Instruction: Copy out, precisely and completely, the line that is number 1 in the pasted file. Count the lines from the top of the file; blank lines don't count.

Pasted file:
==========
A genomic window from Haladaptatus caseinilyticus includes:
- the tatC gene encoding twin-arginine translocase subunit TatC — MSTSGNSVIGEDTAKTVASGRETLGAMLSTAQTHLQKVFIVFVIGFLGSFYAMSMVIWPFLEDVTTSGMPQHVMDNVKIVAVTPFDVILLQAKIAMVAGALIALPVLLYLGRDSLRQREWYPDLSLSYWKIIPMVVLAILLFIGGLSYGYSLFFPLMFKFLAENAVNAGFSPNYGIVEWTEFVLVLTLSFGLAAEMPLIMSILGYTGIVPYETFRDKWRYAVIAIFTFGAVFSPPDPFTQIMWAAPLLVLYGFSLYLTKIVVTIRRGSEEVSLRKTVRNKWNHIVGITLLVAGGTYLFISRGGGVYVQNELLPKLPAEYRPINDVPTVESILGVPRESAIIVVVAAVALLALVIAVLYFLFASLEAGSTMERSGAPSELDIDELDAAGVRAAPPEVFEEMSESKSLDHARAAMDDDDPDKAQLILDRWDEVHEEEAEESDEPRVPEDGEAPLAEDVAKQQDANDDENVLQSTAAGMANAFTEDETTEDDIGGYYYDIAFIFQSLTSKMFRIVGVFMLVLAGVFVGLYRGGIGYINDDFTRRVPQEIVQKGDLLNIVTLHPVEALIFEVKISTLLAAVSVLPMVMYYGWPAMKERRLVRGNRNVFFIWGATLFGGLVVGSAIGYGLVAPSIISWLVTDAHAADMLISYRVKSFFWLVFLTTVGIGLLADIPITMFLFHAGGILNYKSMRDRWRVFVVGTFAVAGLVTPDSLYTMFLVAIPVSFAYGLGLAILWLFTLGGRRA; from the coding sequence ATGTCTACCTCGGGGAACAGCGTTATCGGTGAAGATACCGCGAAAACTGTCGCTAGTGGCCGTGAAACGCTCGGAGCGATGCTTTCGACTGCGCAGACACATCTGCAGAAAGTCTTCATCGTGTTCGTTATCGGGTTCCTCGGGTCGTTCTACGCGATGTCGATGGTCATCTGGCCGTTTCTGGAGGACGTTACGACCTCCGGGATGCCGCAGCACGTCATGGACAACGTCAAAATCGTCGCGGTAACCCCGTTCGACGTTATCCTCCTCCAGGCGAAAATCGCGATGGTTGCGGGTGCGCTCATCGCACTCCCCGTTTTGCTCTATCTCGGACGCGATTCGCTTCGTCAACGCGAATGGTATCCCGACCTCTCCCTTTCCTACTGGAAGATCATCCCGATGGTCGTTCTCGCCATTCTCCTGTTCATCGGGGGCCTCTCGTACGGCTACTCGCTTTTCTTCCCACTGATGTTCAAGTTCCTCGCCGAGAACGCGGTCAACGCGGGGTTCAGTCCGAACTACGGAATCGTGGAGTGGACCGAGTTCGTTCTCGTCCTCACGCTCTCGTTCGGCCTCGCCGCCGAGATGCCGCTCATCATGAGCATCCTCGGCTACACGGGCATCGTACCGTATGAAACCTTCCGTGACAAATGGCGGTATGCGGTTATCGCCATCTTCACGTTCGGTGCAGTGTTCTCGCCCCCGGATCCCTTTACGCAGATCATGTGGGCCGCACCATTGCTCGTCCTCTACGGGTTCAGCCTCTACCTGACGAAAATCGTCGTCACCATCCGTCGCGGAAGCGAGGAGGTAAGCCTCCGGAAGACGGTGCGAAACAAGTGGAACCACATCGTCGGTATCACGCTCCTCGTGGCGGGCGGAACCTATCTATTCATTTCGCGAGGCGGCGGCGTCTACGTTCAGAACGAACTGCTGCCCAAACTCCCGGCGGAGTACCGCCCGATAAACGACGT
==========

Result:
A genomic window from Haladaptatus caseinilyticus includes: